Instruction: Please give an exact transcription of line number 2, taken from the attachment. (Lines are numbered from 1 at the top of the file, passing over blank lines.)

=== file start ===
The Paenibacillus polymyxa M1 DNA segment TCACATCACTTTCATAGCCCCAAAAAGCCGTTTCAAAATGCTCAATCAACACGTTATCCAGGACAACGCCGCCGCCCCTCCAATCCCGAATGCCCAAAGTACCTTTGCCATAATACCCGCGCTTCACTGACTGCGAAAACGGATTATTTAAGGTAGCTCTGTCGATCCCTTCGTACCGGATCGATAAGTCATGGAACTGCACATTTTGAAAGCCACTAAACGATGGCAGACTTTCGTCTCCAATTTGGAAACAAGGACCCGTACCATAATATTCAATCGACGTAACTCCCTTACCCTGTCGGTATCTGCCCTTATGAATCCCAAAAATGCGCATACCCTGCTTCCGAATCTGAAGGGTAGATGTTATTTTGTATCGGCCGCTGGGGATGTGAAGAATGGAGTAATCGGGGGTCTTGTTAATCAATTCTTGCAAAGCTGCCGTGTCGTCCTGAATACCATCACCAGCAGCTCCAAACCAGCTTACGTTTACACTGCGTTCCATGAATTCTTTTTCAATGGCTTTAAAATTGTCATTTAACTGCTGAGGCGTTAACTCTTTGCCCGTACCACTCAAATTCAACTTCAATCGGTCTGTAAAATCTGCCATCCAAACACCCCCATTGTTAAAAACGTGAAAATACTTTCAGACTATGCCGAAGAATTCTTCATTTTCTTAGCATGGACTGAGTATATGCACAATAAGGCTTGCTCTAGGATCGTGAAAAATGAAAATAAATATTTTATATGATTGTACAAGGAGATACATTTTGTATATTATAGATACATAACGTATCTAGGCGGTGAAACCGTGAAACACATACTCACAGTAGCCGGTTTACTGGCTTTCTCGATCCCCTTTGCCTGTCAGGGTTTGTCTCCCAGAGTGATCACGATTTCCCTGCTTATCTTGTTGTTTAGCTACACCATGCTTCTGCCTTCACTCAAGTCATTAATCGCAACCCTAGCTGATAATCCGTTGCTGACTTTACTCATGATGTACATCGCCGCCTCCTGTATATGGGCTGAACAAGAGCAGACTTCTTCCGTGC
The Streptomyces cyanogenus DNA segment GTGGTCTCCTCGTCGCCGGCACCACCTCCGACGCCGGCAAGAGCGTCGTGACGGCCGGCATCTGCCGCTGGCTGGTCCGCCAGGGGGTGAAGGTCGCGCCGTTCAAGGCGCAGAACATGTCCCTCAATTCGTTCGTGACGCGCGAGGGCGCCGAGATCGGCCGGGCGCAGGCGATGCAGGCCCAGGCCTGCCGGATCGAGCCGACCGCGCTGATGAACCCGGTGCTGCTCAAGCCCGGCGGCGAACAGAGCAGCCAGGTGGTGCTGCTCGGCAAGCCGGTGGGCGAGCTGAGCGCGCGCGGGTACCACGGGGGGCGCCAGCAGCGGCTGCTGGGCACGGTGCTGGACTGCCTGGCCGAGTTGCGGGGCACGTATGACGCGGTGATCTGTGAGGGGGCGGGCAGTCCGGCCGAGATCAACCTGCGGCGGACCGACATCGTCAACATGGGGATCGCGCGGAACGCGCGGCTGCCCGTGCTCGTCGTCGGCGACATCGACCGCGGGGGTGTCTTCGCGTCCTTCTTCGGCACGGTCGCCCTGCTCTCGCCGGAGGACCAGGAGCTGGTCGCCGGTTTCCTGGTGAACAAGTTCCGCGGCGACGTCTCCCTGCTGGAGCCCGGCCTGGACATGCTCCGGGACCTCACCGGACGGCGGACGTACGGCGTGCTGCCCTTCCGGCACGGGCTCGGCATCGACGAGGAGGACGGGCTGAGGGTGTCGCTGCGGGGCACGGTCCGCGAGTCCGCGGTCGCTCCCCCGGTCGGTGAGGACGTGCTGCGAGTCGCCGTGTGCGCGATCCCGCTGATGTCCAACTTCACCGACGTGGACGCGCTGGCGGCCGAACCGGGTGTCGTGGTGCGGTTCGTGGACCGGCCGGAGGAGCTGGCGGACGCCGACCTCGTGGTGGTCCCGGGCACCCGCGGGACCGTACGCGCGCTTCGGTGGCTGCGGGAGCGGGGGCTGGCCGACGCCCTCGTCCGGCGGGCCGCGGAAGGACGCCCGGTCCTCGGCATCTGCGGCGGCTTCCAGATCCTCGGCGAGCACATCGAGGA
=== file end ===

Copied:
The Streptomyces cyanogenus DNA segment GTGGTCTCCTCGTCGCCGGCACCACCTCCGACGCCGGCAAGAGCGTCGTGACGGCCGGCATCTGCCGCTGGCTGGTCCGCCAGGGGGTGAAGGTCGCGCCGTTCAAGGCGCAGAACATGTCCCTCAATTCGTTCGTGACGCGCGAGGGCGCCGAGATCGGCCGGGCGCAGGCGATGCAGGCCCAGGCCTGCCGGATCGAGCCGACCGCGCTGATGAACCCGGTGCTGCTCAAGCCCGGCGGCGAACAGAGCAGCCAGGTGGTGCTGCTCGGCAAGCCGGTGGGCGAGCTGAGCGCGCGCGGGTACCACGGGGGGCGCCAGCAGCGGCTGCTGGGCACGGTGCTGGACTGCCTGGCCGAGTTGCGGGGCACGTATGACGCGGTGATCTGTGAGGGGGCGGGCAGTCCGGCCGAGATCAACCTGCGGCGGACCGACATCGTCAACATGGGGATCGCGCGGAACGCGCGGCTGCCCGTGCTCGTCGTCGGCGACATCGACCGCGGGGGTGTCTTCGCGTCCTTCTTCGGCACGGTCGCCCTGCTCTCGCCGGAGGACCAGGAGCTGGTCGCCGGTTTCCTGGTGAACAAGTTCCGCGGCGACGTCTCCCTGCTGGAGCCCGGCCTGGACATGCTCCGGGACCTCACCGGACGGCGGACGTACGGCGTGCTGCCCTTCCGGCACGGGCTCGGCATCGACGAGGAGGACGGGCTGAGGGTGTCGCTGCGGGGCACGGTCCGCGAGTCCGCGGTCGCTCCCCCGGTCGGTGAGGACGTGCTGCGAGTCGCCGTGTGCGCGATCCCGCTGATGTCCAACTTCACCGACGTGGACGCGCTGGCGGCCGAACCGGGTGTCGTGGTGCGGTTCGTGGACCGGCCGGAGGAGCTGGCGGACGCCGACCTCGTGGTGGTCCCGGGCACCCGCGGGACCGTACGCGCGCTTCGGTGGCTGCGGGAGCGGGGGCTGGCCGACGCCCTCGTCCGGCGGGCCGCGGAAGGACGCCCGGTCCTCGGCATCTGCGGCGGCTTCCAGATCCTCGGCGAGCACATCGAGGA